SAS – Serious About Science



Science is a systematic enterprise that builds and organizes knowledge in the form of testable explanations and predictions about the universe.

Importance of Science

Science has invaded every branch of modern life. It is the noise of machines, cars, mills and factories, etc. which awakens us every-day in the morning. The food we eat, the clothes we wear, the books and papers we read, the recreations we enjoy, the games we play – all have something or other to do with the application of science.

Every person feels the effects of science in every sphere of life. It is not merely the electric light or the electric fan, the radio or the cinema that displays the power of science in our daily life, but everything we do or is done to us is in some way or another connected with science.

Science is a way of life. Science is a perspective. Science is the process that takes us from confusion to understanding in a manner that's precise, predictive and reliable - a transformation, for those lucky enough to experience it, that is empowering and emotional.

Importance Of Learning Science In School

  • Develops problem-solving skills

With the knowledge of science, you learn to think logically and solve a problem. It is this problem-solving skill, which is learnt in the early years that have enables a person to solve problems.

  • Awareness about technology
Learning the basics of how certain devices work can help you develop ideas of your own and invent new technology.

  • How to conserve natural resources
All aspects of the environment have a deep impact on our lives. As a student, science helps you to learn about how the earth functions, and how to make use of natural resources.

  • Instills survival skills
Science helps you learn about the various weather conditions, and helps you distinguish between normal weather and dangerous weather.


Go through every topic. Also revise the high order thinking skills (HOTS) questions thoroughly. Those who wish to score 100 out of 100 should attempt all NCERT questions and additional exercises as many times as possible. Practice numericals and solve at least five previous years' papers. Every paper should be solved in the given three hours.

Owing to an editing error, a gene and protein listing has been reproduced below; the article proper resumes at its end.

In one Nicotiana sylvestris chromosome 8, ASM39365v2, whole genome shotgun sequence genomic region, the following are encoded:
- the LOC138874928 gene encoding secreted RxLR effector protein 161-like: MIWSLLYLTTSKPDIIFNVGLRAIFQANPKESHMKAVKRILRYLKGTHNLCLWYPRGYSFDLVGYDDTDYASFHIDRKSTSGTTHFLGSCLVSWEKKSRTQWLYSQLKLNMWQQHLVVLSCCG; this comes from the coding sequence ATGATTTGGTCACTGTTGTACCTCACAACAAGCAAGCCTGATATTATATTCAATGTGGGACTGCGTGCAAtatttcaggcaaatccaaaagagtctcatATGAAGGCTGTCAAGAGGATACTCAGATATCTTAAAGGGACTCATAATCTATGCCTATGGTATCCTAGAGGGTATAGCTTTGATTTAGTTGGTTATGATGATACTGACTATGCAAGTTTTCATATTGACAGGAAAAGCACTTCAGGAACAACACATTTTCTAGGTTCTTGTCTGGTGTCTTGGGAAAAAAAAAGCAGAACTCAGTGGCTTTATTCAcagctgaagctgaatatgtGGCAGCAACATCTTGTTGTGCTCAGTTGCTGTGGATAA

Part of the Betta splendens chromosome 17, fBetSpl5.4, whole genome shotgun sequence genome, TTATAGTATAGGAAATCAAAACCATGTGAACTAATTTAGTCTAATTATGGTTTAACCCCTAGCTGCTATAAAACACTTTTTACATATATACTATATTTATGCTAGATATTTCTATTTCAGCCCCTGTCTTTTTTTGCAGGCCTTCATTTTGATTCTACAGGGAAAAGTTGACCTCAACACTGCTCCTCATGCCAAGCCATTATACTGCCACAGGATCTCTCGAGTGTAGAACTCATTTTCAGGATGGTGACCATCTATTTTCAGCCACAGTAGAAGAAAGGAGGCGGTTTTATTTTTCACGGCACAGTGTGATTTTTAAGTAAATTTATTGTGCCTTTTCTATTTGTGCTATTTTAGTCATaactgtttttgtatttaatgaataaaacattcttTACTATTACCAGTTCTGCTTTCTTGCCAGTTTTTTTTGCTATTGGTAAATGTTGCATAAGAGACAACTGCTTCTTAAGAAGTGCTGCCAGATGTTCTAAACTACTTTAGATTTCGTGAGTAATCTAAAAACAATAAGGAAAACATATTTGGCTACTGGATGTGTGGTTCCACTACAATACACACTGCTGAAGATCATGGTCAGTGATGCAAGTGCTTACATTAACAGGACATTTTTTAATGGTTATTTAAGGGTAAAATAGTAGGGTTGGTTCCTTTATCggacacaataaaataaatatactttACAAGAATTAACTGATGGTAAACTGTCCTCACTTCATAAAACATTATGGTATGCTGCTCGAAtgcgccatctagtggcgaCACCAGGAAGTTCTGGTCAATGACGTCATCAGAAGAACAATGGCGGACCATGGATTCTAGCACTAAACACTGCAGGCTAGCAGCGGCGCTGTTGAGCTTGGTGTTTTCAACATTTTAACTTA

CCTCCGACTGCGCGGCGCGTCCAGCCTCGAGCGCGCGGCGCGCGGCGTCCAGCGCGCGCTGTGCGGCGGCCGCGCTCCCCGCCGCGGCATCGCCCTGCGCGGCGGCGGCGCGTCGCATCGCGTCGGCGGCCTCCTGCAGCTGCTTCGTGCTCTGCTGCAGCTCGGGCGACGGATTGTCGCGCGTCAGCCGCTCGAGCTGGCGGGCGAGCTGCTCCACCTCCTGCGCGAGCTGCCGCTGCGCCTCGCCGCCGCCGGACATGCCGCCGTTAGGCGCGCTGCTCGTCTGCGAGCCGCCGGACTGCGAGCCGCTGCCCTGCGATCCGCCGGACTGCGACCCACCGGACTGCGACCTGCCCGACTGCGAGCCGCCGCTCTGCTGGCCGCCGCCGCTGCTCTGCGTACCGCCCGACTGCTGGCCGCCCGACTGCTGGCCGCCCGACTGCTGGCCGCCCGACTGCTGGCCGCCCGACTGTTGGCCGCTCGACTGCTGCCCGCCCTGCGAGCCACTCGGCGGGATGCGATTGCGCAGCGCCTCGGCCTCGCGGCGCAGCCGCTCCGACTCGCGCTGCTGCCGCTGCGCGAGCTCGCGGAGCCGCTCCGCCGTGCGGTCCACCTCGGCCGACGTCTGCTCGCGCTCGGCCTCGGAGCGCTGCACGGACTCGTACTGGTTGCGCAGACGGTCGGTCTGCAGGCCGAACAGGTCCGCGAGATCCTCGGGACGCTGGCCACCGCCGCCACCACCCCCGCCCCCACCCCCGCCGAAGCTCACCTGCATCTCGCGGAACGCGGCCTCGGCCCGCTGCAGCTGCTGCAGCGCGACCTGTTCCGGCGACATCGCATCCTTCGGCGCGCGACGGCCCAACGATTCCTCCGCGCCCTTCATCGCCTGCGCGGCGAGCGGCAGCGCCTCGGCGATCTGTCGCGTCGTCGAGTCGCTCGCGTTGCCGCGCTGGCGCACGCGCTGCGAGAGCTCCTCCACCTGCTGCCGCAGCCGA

Read the CBSE sample papers thoroughly. Answer questions in the form of points. Underline the key words. Draw big diagrams where needed and label them. Attempt all questions of one section together.

Have enough practice of numerical-based chapters and do not leave out lessons on solids, solutions. revise each and everything.

some additional tips :

  1. go for making short notes or summary of the chapters.
  2. Notes should contain each and every important concept, definitions, shorts answers and everything important that is there in your textbooks, coaching, reference books etc.
  3. Go systematic. prepare your schedule properly.
  4. Keep in touch with your teachers they will help you a lot.


Fleming Left Hand Rule

Whenever, a current carrying conductor comes under a magnetic field, there will be force acting on the conductor and on the other hand, if a conductor is forcefully brought under a magnetic field, there will be an induced current in that conductor. In both of the phenomenons, there is a relation between magnetic field, current and force. This relation is directionally determined by Fleming Left Hand rule and Fleming Right Hand rule respectively. 'Directionally' means these rules do not show the magnitude but show the direction of any of the three parameters (magnetic field, current, force) if the direction of other two are known. Fleming Left Hand rule is mainly applicable for electric motor and Fleming Right Hand rule is mainly applicable for electric generator. In late 19


century, John Ambrose Fleming introduced both these rules and as per his name, the rules are well known as Fleming left and right hand rule.